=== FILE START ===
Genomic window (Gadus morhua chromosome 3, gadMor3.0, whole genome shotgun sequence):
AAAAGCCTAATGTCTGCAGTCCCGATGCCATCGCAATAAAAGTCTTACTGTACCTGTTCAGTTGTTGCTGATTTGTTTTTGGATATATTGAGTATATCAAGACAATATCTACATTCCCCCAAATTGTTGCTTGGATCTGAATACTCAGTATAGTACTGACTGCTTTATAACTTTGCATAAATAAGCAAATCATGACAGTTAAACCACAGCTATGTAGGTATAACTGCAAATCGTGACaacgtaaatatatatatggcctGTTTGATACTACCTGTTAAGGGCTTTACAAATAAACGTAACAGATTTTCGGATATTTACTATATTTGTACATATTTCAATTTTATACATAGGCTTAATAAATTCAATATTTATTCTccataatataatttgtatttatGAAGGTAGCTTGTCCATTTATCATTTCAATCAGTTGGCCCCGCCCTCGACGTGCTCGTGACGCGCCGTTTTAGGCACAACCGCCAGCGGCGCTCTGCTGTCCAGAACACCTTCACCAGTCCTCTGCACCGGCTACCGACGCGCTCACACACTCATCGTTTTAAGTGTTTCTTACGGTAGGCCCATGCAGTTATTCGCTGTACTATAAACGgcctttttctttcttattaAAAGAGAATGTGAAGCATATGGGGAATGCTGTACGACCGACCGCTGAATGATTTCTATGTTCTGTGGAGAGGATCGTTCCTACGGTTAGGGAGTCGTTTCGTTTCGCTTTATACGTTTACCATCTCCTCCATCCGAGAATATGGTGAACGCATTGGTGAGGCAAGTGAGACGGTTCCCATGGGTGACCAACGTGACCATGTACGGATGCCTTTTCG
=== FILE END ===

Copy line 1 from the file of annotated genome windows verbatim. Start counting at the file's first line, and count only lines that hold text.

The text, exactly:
Genomic window (Gadus morhua chromosome 3, gadMor3.0, whole genome shotgun sequence):